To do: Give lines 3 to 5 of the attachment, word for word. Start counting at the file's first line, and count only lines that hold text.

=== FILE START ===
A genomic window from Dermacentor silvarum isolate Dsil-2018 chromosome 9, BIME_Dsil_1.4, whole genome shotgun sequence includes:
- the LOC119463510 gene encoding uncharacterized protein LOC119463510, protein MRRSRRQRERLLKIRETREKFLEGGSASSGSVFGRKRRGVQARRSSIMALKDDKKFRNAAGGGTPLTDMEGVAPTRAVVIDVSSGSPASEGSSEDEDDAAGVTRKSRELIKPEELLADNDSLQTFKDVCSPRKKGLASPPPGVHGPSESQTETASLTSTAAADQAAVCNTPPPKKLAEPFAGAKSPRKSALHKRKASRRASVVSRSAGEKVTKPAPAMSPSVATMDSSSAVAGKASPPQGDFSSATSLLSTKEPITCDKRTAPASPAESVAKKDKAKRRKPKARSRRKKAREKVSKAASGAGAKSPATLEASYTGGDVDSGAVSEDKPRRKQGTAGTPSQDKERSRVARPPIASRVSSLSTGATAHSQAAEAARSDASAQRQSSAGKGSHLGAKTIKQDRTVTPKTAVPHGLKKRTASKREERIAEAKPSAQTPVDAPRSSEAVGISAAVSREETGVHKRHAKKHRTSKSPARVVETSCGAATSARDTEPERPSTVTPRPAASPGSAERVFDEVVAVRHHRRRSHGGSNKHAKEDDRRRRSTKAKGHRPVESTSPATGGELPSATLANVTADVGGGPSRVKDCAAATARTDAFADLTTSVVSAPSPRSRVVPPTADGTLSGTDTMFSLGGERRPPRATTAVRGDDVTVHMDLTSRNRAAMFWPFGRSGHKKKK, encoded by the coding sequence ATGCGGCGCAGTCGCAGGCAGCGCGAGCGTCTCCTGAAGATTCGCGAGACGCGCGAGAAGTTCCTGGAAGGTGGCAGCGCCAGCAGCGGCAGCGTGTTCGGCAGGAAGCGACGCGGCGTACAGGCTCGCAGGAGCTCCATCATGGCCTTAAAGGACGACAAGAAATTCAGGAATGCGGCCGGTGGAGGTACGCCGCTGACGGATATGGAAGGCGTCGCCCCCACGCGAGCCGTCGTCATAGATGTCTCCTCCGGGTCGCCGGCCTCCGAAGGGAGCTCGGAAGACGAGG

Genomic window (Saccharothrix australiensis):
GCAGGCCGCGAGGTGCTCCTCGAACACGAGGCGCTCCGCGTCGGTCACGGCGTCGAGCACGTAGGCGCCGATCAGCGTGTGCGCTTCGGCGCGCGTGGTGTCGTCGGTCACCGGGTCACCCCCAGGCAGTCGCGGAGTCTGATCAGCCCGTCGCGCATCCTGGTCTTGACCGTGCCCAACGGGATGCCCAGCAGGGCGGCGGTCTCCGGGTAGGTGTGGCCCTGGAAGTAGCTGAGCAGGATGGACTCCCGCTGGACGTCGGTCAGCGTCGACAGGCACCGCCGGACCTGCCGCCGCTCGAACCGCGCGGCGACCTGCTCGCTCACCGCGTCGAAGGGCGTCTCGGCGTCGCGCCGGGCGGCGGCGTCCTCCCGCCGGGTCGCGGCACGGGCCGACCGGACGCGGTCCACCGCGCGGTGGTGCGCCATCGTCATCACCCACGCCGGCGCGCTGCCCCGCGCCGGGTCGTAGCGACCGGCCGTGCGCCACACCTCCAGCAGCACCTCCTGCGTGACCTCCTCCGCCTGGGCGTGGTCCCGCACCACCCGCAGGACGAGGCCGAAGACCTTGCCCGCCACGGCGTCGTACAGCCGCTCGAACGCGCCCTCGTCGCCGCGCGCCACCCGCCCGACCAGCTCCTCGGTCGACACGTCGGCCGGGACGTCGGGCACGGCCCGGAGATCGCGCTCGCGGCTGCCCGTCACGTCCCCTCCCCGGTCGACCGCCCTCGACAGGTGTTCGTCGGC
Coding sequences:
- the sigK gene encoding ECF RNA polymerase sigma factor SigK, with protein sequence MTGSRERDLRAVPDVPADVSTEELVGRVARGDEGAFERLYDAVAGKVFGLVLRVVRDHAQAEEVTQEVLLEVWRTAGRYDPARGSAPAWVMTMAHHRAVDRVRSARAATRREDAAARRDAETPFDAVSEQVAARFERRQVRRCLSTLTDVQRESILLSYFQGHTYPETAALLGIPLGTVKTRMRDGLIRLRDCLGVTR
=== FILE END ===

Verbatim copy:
Genomic window (Saccharothrix australiensis):
GCAGGCCGCGAGGTGCTCCTCGAACACGAGGCGCTCCGCGTCGGTCACGGCGTCGAGCACGTAGGCGCCGATCAGCGTGTGCGCTTCGGCGCGCGTGGTGTCGTCGGTCACCGGGTCACCCCCAGGCAGTCGCGGAGTCTGATCAGCCCGTCGCGCATCCTGGTCTTGACCGTGCCCAACGGGATGCCCAGCAGGGCGGCGGTCTCCGGGTAGGTGTGGCCCTGGAAGTAGCTGAGCAGGATGGACTCCCGCTGGACGTCGGTCAGCGTCGACAGGCACCGCCGGACCTGCCGCCGCTCGAACCGCGCGGCGACCTGCTCGCTCACCGCGTCGAAGGGCGTCTCGGCGTCGCGCCGGGCGGCGGCGTCCTCCCGCCGGGTCGCGGCACGGGCCGACCGGACGCGGTCCACCGCGCGGTGGTGCGCCATCGTCATCACCCACGCCGGCGCGCTGCCCCGCGCCGGGTCGTAGCGACCGGCCGTGCGCCACACCTCCAGCAGCACCTCCTGCGTGACCTCCTCCGCCTGGGCGTGGTCCCGCACCACCCGCAGGACGAGGCCGAAGACCTTGCCCGCCACGGCGTCGTACAGCCGCTCGAACGCGCCCTCGTCGCCGCGCGCCACCCGCCCGACCAGCTCCTCGGTCGACACGTCGGCCGGGACGTCGGGCACGGCCCGGAGATCGCGCTCGCGGCTGCCCGTCACGTCCCCTCCCCGGTCGACCGCCCTCGACAGGTGTTCGTCGGC
Coding sequences: